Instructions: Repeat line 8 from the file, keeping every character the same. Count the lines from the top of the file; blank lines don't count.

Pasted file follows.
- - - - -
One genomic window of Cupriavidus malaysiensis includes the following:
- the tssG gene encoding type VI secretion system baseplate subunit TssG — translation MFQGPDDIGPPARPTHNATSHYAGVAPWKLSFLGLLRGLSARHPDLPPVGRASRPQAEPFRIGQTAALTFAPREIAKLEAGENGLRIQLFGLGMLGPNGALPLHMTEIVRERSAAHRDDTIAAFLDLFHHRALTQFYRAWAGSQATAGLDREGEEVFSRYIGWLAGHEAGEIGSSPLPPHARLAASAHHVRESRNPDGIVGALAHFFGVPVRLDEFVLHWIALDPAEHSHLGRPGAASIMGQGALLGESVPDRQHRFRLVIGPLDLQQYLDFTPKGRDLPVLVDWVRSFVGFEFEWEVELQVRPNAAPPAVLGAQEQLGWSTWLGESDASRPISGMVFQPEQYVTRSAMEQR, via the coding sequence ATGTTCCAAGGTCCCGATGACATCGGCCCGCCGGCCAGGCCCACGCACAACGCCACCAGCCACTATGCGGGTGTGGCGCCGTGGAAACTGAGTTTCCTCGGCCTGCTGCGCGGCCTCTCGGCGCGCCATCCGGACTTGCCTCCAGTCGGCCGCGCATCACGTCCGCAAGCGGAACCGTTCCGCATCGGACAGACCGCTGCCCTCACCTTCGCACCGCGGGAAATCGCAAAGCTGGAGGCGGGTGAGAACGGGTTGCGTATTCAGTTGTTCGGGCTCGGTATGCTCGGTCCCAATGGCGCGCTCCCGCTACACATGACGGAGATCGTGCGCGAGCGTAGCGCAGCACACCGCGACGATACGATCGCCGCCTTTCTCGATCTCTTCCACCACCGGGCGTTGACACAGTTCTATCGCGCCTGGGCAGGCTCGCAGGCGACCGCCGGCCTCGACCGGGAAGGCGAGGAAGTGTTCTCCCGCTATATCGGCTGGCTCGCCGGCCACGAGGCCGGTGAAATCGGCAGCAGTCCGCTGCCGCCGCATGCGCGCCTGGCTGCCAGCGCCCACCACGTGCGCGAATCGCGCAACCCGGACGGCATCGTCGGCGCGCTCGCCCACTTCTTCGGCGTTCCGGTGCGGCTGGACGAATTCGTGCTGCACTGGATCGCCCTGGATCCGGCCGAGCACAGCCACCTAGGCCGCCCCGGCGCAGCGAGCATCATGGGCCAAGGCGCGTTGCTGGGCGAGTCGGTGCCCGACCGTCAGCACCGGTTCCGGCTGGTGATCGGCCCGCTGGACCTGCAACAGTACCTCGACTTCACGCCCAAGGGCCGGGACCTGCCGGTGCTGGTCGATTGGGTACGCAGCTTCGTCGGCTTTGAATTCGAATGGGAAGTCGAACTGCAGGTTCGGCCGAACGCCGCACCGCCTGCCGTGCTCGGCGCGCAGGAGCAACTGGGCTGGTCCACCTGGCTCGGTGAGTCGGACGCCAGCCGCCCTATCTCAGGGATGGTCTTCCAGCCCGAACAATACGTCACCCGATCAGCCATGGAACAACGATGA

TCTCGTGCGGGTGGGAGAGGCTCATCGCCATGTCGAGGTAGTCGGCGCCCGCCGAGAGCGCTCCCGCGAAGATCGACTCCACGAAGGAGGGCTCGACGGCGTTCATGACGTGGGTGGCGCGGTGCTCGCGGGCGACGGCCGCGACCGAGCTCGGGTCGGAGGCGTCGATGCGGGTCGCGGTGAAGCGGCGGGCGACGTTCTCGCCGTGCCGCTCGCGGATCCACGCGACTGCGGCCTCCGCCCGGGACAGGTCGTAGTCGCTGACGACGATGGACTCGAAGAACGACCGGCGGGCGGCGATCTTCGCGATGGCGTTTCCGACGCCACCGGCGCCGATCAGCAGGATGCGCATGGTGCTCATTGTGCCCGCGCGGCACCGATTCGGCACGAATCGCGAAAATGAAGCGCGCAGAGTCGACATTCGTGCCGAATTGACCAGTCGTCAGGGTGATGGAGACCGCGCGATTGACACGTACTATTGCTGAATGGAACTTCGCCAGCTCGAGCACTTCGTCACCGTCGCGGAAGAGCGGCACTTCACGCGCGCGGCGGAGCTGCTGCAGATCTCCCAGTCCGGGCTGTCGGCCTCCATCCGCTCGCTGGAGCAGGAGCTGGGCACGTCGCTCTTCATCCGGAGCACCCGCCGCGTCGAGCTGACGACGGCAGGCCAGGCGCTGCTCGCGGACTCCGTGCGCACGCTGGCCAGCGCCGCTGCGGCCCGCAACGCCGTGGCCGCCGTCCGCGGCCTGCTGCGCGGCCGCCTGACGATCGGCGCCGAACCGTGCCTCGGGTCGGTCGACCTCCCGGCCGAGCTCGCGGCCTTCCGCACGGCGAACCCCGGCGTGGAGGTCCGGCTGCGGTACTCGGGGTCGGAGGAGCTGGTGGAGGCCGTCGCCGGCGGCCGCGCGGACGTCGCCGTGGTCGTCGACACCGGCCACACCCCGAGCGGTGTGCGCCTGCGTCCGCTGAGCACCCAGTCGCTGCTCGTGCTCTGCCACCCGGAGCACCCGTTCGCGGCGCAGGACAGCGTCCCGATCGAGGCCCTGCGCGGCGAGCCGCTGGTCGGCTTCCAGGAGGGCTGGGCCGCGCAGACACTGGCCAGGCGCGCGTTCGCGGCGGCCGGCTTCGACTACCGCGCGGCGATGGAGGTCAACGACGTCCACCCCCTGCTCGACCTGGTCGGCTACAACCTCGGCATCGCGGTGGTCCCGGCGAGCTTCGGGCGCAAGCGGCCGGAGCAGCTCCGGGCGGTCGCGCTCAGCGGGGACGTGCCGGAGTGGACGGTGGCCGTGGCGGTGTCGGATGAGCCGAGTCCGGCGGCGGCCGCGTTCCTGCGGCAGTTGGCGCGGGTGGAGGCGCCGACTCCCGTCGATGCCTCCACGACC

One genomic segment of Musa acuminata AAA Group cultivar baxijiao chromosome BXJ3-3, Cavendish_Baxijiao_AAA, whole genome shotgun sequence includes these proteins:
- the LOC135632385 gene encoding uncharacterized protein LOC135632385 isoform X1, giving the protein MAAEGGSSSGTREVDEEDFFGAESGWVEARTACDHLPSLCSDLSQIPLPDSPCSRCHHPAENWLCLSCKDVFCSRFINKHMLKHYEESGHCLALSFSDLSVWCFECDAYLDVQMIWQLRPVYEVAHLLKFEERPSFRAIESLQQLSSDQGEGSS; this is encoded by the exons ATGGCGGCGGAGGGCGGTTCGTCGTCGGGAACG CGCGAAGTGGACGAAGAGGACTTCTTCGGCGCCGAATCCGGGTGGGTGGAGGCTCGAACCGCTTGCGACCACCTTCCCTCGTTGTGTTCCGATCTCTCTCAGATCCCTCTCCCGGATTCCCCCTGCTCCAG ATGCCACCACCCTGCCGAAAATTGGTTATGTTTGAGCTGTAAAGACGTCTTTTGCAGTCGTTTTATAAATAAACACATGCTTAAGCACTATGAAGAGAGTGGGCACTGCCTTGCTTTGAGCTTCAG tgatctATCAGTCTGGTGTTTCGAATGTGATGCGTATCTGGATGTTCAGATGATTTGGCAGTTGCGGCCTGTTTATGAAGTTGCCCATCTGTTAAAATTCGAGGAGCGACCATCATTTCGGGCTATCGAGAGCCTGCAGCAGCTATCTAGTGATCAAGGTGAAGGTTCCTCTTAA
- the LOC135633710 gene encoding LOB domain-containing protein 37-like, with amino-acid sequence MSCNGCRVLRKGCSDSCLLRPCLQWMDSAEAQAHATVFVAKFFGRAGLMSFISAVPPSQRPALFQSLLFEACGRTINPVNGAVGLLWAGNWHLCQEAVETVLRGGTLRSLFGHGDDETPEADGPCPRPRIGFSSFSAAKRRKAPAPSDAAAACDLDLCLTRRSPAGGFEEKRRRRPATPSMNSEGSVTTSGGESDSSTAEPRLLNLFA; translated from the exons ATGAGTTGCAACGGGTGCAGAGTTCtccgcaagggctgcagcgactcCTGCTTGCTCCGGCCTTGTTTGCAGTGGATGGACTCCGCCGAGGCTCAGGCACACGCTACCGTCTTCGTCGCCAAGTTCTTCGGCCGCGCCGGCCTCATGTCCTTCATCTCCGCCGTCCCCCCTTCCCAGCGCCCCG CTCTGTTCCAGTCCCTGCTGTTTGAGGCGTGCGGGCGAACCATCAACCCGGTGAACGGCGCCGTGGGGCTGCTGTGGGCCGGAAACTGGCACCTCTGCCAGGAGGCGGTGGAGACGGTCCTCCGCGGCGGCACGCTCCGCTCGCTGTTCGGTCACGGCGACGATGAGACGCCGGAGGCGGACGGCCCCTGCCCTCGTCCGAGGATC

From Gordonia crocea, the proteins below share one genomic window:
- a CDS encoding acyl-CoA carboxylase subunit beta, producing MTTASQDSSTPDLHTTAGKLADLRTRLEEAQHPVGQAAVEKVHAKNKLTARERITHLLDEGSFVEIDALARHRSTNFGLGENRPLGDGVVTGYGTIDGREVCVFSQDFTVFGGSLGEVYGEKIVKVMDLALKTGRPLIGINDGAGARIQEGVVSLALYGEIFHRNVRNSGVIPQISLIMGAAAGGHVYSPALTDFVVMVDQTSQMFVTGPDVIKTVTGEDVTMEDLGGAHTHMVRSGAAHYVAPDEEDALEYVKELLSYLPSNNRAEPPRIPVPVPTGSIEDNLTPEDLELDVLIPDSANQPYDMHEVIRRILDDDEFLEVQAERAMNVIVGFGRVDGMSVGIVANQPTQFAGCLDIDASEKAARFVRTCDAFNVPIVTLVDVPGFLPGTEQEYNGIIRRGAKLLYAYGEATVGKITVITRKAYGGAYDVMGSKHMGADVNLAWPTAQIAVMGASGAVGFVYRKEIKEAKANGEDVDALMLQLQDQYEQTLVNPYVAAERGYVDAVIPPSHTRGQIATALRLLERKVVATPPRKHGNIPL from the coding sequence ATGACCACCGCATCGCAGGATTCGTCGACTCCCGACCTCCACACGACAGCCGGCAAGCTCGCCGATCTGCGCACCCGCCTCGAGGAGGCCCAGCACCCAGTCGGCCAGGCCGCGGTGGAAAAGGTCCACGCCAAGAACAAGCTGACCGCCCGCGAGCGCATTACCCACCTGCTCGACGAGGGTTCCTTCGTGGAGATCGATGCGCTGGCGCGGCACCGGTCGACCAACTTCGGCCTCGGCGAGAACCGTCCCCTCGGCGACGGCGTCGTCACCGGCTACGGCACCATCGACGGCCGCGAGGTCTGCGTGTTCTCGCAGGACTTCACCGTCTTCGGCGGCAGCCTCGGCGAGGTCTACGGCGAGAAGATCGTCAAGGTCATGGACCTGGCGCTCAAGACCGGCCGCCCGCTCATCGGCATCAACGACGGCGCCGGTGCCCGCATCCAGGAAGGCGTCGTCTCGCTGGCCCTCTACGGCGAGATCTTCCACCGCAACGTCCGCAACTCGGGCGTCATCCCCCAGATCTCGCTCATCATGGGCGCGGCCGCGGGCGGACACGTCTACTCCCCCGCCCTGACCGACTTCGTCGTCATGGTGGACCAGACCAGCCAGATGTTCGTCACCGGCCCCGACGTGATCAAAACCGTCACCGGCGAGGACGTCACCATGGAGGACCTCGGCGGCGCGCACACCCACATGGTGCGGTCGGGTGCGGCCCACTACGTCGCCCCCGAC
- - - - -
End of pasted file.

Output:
- a CDS encoding acyl-CoA carboxylase subunit beta, producing MTTASQDSSTPDLHTTAGKLADLRTRLEEAQHPVGQAAVEKVHAKNKLTARERITHLLDEGSFVEIDALARHRSTNFGLGENRPLGDGVVTGYGTIDGREVCVFSQDFTVFGGSLGEVYGEKIVKVMDLALKTGRPLIGINDGAGARIQEGVVSLALYGEIFHRNVRNSGVIPQISLIMGAAAGGHVYSPALTDFVVMVDQTSQMFVTGPDVIKTVTGEDVTMEDLGGAHTHMVRSGAAHYVAPDEEDALEYVKELLSYLPSNNRAEPPRIPVPVPTGSIEDNLTPEDLELDVLIPDSANQPYDMHEVIRRILDDDEFLEVQAERAMNVIVGFGRVDGMSVGIVANQPTQFAGCLDIDASEKAARFVRTCDAFNVPIVTLVDVPGFLPGTEQEYNGIIRRGAKLLYAYGEATVGKITVITRKAYGGAYDVMGSKHMGADVNLAWPTAQIAVMGASGAVGFVYRKEIKEAKANGEDVDALMLQLQDQYEQTLVNPYVAAERGYVDAVIPPSHTRGQIATALRLLERKVVATPPRKHGNIPL from the coding sequence ATGACCACCGCATCGCAGGATTCGTCGACTCCCGACCTCCACACGACAGCCGGCAAGCTCGCCGATCTGCGCACCCGCCTCGAGGAGGCCCAGCACCCAGTCGGCCAGGCCGCGGTGGAAAAGGTCCACGCCAAGAACAAGCTGACCGCCCGCGAGCGCATTACCCACCTGCTCGACGAGGGTTCCTTCGTGGAGATCGATGCGCTGGCGCGGCACCGGTCGACCAACTTCGGCCTCGGCGAGAACCGTCCCCTCGGCGACGGCGTCGTCACCGGCTACGGCACCATCGACGGCCGCGAGGTCTGCGTGTTCTCGCAGGACTTCACCGTCTTCGGCGGCAGCCTCGGCGAGGTCTACGGCGAGAAGATCGTCAAGGTCATGGACCTGGCGCTCAAGACCGGCCGCCCGCTCATCGGCATCAACGACGGCGCCGGTGCCCGCATCCAGGAAGGCGTCGTCTCGCTGGCCCTCTACGGCGAGATCTTCCACCGCAACGTCCGCAACTCGGGCGTCATCCCCCAGATCTCGCTCATCATGGGCGCGGCCGCGGGCGGACACGTCTACTCCCCCGCCCTGACCGACTTCGTCGTCATGGTGGACCAGACCAGCCAGATGTTCGTCACCGGCCCCGACGTGATCAAAACCGTCACCGGCGAGGACGTCACCATGGAGGACCTCGGCGGCGCGCACACCCACATGGTGCGGTCGGGTGCGGCCCACTACGTCGCCCCCGAC